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Madagascar: National Accounts and Budget
Country Study > Chapter 4 > The Economy > National Accounts and Budget

NATIONAL ACCOUNTS AND BUDGET


Economists note that Madagascar's economy severely deteriorated from the 1960s to the late 1980s, particularly as a result of the misguided economic policies of the Ratsiraka regime. Whereas the growth rate in the gross domestic productto the tenth poorest in 1991 (GNP per capita of US$210).

Going beyond the traditional indicators of GDP and GNP per capita, however, Madagascar is doing better than might be thought. For example, according to the Human Development Report published by the United Nations Development Programme (UNDP) in 1993, Madagascar ranked 128th in the world (and seventeenth in Africa) in terms of "human development." This category represents a composite score of several indicators of development, such as life expectancy and literacy. The UNDP report further notes that, despite a slight drop in the early 1990s, Madagascar's human development steadily advanced during the decades of the 1970s and the 1980s.

The Zafy regime tried to balance the need for economic growth with a desire to enhance social welfare after the turbulent transition period of the early 1990s by putting together a Public Investment Program for 1994-96. The priorities of the US$326 million budget are clearly demonstrated by the breakdown of investments according to four broad categories: infrastructure (US$160 million -- 49 percent), with transportation receiving the largest share of US$87 million; producing sector (US$79 million -- 24 percent), with US$53.5 million of this devoted to agriculture; social assistance, including education, health care, and social assistance (US$52.2 million -- 16 percent); and public administration (US$32.4 million -- 10 percent). An overriding interest in development as opposed to security is clearly demonstrated by the relatively small amount of investment funds (US$2 million -- 0.6 percent) allocated to the Malagasy Armed Forces. Finally, the percentage of investment funds slated for each of the individual regions suggests an awareness of the need to favor those that historically have been neglected. The breakdown of investments by region in order of importance is as follows: Antsiranana (28 percent), Toliara (21 percent), Mahajanga (18 percent), Toamasina (15 percent), Antananarivo (10 percent), and Fianarantsoa (9 percent).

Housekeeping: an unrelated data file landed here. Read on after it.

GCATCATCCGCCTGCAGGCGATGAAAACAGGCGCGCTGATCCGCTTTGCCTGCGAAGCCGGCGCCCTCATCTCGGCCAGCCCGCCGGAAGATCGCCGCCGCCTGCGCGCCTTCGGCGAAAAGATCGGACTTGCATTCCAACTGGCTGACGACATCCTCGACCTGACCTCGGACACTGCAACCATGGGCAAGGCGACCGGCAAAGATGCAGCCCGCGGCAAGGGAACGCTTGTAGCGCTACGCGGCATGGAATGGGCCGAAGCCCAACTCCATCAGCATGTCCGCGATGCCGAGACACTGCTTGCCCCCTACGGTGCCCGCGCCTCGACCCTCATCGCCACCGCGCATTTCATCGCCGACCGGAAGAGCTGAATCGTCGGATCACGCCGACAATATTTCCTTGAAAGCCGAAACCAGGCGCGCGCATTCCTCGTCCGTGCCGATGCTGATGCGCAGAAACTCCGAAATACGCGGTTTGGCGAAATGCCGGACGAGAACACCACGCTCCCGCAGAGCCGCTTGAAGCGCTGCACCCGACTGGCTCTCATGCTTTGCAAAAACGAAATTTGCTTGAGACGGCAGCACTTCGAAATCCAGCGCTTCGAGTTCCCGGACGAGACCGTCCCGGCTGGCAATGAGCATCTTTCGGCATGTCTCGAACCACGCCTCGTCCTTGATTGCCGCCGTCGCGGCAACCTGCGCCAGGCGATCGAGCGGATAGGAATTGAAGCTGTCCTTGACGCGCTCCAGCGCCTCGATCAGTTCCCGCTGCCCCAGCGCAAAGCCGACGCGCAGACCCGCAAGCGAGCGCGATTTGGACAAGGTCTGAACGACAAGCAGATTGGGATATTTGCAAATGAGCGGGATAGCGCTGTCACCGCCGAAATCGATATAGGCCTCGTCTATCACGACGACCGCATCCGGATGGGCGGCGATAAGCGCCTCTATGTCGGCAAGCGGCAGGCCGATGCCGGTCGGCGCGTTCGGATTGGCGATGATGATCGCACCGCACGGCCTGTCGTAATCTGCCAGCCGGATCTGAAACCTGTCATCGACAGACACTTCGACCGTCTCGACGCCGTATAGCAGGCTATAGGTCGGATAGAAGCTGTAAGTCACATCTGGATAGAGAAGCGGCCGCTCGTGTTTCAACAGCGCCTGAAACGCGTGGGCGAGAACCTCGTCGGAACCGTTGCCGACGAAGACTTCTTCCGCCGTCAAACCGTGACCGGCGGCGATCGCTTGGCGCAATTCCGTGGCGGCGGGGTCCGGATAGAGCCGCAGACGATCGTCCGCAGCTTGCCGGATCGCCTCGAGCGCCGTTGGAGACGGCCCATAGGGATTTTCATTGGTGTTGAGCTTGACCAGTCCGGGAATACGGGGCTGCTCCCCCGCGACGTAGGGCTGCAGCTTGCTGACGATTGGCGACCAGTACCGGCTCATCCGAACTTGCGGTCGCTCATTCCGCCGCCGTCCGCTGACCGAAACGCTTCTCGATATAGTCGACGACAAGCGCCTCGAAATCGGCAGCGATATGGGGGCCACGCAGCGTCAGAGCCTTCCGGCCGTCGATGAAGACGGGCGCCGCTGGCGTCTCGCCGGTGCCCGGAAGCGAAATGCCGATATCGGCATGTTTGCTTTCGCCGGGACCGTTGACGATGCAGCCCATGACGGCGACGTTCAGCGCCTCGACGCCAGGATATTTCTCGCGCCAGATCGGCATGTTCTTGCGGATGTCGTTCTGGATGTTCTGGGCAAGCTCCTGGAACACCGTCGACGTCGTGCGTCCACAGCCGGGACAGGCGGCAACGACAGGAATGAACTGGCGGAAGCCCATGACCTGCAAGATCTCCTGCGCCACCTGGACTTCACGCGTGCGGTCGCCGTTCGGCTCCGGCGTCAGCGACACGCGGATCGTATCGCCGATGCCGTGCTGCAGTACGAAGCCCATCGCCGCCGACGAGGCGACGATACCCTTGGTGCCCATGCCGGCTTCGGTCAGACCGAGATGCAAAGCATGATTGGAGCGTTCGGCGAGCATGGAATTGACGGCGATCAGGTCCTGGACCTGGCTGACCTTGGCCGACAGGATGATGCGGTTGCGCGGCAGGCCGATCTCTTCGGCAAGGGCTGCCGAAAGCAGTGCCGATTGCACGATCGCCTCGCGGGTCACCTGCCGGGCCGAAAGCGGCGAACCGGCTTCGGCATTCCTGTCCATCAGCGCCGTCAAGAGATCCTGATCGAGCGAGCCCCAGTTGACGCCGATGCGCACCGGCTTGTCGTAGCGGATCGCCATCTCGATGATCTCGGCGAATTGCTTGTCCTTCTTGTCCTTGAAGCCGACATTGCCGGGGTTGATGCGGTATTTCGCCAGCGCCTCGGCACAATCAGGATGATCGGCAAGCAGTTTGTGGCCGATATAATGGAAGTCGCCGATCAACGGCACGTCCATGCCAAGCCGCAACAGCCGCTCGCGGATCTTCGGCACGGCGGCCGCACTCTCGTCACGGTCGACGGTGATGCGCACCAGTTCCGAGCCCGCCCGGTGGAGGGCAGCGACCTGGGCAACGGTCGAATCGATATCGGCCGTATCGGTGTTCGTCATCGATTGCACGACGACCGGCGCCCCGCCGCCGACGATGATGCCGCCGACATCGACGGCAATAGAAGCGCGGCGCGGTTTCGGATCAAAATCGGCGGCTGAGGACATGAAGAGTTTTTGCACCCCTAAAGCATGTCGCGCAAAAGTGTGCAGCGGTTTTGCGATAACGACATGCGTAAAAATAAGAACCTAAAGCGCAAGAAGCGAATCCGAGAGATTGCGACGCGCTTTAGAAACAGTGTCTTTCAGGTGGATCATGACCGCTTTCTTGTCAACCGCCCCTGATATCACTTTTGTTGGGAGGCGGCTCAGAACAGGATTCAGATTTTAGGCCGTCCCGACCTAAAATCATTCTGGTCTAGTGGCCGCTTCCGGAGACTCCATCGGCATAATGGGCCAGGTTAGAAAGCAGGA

Data as of August 1994




Last Updated: August 1994


Editor's Note: Country Studies included here were published between 1988 and 1998. The Country study for Madagascar was first published in 1994. Where available, the data has been updated through 2008. The date at the bottom of each section will indicate the time period of the data. Information on some countries may no longer be up to date. See the "Research Completed" date at the beginning of each study on the Title Page or the "Data as of" date at the end of each section of text. This information is included due to its comprehensiveness and for historical purposes.

Note that current information from the CIA World Factbook, U.S. Department of State Background Notes, Australia's Department of Foreign Affairs and Trade Country Briefs, the UK's Foreign and Commonwealth Office's Country Profiles, and the World Bank can be found on Factba.se.

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